Beeminder puts an end to geeks wasting time

WIRED : I’ve been tracking attempts to help with self-control for several years now, ever since failing, honest to God, to finish…

WIRED: I've been tracking attempts to help with self-control for several years now, ever since failing, honest to God, to finish a book on procrastination

TAXES THIS YEAR were a mess, so you have a new resolution: set up the perfect system for collecting expenses for next year. You could get started on it right now, and avoid the panicked rush of every other year. Or you could surf Facebook.

If you’re wondering why your conscience tells you to do the first option, and your actual practice is to do the second, the ancient Greeks had a word for it: akrasia. It was a constant bugbear of philosophers such as Plato, who assumed that if you knew what the best course of action was, surely you’d naturally just do it.

Despite being known, and worried about, for thousands of years, we haven’t got that much further in beating akrasia. But geeks, at least, are having another stab at fixing it, perhaps because they face it more than anyone else.


Self-directed, smart, but a little on the attention-deficit side of the distractability spectrum, geeks are constantly surrounded by potentially captivating problems to solve. Or at least, half-intriguing websites that are one click away from their main work window.

I've been tracking attempts to help with self-control for several years now, ever since failing, honest to God, to finish a book on procrastination. There's been an amazing amount of work done in the area, including websites such as, movements like the quantified self community, and anti-procrastination apps, a lot of which I suspect were written by people trying to avoid what they were supposed to be doing in the first place.

By far my favourite is Beeminder ( It's a quirky web application put together by a small group of developers working out of Portland. It has some rough edges, undoubtedly from its days as a geek's own tool to help the lead coders get through a graduate thesis, some weight loss and their own start-up's growing pains. But at its heart, it has some smart, new, thinking about the battle against akrasia. And new thinking in this area has been thin on the ground since Plato's day.

Beeminder looks like a program for charting your progress in whatever doomed scheme you’re pursuing these days. Now, charting in itself is a good thing: whether you’re marking off the pounds you’re losing, or the money you’re putting away for a rainy day. A visualisation of those daily improvements undoubtedly helps you stay on track. But, as anyone knows, the moment those changes begin to wobble, so does the morale; and even if every day is an improvement, the fact you have to keep going for months is bound to wear you away.

So Beeminder does two things: firstly, it tries to make the future benefits more immediate. On your graph, your goal is at the end of a yellow brick road. The “road” (really a broad yellow strip) allows you some variation in your behaviour. The width of the road lets you fail a little without screwing up your plan, and it gives you an easy, immediate goal to aim for.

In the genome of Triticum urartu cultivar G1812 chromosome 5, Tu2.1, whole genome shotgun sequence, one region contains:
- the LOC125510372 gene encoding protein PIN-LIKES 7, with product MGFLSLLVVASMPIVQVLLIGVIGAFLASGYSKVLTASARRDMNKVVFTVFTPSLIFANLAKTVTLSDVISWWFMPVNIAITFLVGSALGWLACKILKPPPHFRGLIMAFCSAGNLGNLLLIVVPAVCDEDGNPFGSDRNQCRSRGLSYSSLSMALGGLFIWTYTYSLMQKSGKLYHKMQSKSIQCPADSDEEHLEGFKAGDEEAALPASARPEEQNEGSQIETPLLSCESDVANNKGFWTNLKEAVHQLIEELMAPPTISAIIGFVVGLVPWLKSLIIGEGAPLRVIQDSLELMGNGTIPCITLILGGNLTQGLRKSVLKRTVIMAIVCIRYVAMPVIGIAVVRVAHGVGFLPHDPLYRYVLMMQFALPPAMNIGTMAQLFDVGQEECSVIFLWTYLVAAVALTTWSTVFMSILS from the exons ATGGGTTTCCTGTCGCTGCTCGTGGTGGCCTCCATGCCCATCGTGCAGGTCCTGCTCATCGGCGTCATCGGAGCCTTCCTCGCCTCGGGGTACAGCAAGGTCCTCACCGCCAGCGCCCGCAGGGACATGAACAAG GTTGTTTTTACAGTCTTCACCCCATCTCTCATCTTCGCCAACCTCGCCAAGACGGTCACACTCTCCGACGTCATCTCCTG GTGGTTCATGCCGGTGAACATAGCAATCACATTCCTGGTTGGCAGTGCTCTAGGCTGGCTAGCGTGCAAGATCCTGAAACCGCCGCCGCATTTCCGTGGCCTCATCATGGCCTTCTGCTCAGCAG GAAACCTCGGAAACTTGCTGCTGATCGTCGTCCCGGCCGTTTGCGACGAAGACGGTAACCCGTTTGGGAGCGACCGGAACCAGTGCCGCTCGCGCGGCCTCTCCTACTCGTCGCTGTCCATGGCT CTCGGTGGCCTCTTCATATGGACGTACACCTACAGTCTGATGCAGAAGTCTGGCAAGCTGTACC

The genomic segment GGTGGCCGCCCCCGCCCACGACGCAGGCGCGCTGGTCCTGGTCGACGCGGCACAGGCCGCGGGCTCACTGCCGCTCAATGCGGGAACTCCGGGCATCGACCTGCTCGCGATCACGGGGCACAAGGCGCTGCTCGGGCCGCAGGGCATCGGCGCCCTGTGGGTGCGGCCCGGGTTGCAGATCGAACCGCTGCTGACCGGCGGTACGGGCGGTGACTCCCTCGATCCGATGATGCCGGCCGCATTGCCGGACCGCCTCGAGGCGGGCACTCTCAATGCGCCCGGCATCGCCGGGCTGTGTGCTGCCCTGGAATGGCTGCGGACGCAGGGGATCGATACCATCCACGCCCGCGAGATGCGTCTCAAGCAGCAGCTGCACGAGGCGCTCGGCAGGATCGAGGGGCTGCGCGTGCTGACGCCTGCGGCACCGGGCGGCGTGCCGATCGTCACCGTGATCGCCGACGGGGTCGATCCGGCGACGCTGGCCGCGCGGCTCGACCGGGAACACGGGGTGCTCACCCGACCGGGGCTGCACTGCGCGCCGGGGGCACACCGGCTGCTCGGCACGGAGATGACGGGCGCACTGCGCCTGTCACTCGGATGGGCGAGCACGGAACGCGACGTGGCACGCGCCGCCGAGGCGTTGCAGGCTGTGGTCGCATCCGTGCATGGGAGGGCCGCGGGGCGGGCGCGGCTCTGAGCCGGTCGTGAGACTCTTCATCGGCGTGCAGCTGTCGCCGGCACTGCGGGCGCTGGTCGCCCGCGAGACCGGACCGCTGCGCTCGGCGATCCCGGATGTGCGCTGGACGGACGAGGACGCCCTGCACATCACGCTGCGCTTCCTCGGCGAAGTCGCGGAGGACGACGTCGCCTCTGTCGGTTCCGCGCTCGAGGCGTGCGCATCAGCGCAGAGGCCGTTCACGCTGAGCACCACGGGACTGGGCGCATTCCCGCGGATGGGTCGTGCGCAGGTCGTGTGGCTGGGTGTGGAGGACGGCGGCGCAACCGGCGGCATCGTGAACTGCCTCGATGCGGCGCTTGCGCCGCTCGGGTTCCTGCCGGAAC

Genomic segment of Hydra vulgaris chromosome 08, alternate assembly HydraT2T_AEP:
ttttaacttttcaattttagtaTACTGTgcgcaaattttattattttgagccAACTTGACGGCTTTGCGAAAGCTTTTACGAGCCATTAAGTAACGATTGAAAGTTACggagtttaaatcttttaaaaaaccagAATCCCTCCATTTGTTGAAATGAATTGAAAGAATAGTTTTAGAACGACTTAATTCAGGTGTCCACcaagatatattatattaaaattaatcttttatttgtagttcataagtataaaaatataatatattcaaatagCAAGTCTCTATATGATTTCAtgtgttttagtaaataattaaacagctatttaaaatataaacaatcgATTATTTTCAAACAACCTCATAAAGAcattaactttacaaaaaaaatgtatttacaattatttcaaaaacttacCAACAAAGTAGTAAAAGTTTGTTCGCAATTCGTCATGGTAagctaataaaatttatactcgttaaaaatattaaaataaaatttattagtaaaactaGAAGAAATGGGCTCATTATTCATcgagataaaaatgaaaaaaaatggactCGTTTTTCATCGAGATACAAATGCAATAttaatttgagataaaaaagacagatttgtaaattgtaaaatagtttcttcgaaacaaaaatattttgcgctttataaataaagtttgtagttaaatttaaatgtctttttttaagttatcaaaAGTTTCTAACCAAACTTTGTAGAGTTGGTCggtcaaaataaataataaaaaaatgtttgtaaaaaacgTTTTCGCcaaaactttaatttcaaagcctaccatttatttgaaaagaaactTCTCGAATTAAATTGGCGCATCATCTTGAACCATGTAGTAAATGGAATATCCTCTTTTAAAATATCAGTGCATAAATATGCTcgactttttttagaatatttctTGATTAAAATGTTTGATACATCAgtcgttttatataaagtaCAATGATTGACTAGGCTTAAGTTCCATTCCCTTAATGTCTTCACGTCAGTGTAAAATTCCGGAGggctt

But what if you’re so akrasiac that you can’t even imagine the point of following a stupid graph for some nebulous future benefit? If you really fall off the straight and narrow, the site has an extra twist – you can make vows with yourself to lose money if you don’t follow your plan.

The money is small enough to make it worthwhile, but just enough to hurt, making sabotaging a far-off plan an immediate concern. When I spoke to Daniel Reeves and Bethany Soule, Beeminder’s founders, they were still wondering out loud about how best to make this part of Beeminder work. The idea had come from Soule plotting to encourage Reeves to finish his thesis (money was pinned to the fridge door with threats that it would be destroyed if insufficient wordage was written).

But now, they are trying different schemes of money-charging to work out what encourages their thousands of users the most. Of course, it’s also one of the ways their site could make money, but they seem willing to prioritise experimentation before profiteering . . . at least for now.

As you might guess, I like Beeminder – it’s one of the few examples of a lifehacking tool that I’ve kept coming back to, week after week. But more than its utility, I like how its creators have, to use the ugly programming term, “eaten their own dog food”. The Beeminder creators have pledged to include one visible improvement every day on their site, and you can watch them succeed or fail on their own charts. They document the academic papers that they use to determine how the site should work, they analyse their own flaws, and they even link to competitors as they try to understand what they should learn from.

The world of self-help and personal development has been flooded – I’m sure since Plato’s time – with charlatans and unscientific optimists. Most of the popular literature, as well as websites and applications, could be summarised as “pull yourself together, and try again – but pay us first”.

Beeminder represents what I hope is a new generation of self-improvement experts, who are openly sharing what they have learned, and learning from what they have shared.